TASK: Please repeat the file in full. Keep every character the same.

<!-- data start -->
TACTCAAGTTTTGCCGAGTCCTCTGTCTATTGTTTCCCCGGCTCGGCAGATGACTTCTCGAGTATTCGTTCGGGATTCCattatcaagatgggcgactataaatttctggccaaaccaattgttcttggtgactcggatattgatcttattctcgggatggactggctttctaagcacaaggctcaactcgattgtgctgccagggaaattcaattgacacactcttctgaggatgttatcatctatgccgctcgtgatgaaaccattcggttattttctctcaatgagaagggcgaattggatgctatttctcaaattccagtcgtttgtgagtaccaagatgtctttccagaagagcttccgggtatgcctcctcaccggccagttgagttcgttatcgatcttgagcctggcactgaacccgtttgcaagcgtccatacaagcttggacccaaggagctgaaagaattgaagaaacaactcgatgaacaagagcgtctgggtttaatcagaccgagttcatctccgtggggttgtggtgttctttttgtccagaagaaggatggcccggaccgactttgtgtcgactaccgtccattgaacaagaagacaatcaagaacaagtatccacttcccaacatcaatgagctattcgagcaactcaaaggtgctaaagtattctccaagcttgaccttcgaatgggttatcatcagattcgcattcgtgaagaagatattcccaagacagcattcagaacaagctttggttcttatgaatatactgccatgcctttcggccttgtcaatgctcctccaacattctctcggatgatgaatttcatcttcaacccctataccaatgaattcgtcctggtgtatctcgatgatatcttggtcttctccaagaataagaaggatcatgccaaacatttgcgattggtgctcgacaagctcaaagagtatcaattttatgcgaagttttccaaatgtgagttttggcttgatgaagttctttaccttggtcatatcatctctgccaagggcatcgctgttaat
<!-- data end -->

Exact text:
TACTCAAGTTTTGCCGAGTCCTCTGTCTATTGTTTCCCCGGCTCGGCAGATGACTTCTCGAGTATTCGTTCGGGATTCCattatcaagatgggcgactataaatttctggccaaaccaattgttcttggtgactcggatattgatcttattctcgggatggactggctttctaagcacaaggctcaactcgattgtgctgccagggaaattcaattgacacactcttctgaggatgttatcatctatgccgctcgtgatgaaaccattcggttattttctctcaatgagaagggcgaattggatgctatttctcaaattccagtcgtttgtgagtaccaagatgtctttccagaagagcttccgggtatgcctcctcaccggccagttgagttcgttatcgatcttgagcctggcactgaacccgtttgcaagcgtccatacaagcttggacccaaggagctgaaagaattgaagaaacaactcgatgaacaagagcgtctgggtttaatcagaccgagttcatctccgtggggttgtggtgttctttttgtccagaagaaggatggcccggaccgactttgtgtcgactaccgtccattgaacaagaagacaatcaagaacaagtatccacttcccaacatcaatgagctattcgagcaactcaaaggtgctaaagtattctccaagcttgaccttcgaatgggttatcatcagattcgcattcgtgaagaagatattcccaagacagcattcagaacaagctttggttcttatgaatatactgccatgcctttcggccttgtcaatgctcctccaacattctctcggatgatgaatttcatcttcaacccctataccaatgaattcgtcctggtgtatctcgatgatatcttggtcttctccaagaataagaaggatcatgccaaacatttgcgattggtgctcgacaagctcaaagagtatcaattttatgcgaagttttccaaatgtgagttttggcttgatgaagttctttaccttggtcatatcatctctgccaagggcatcgctgttaat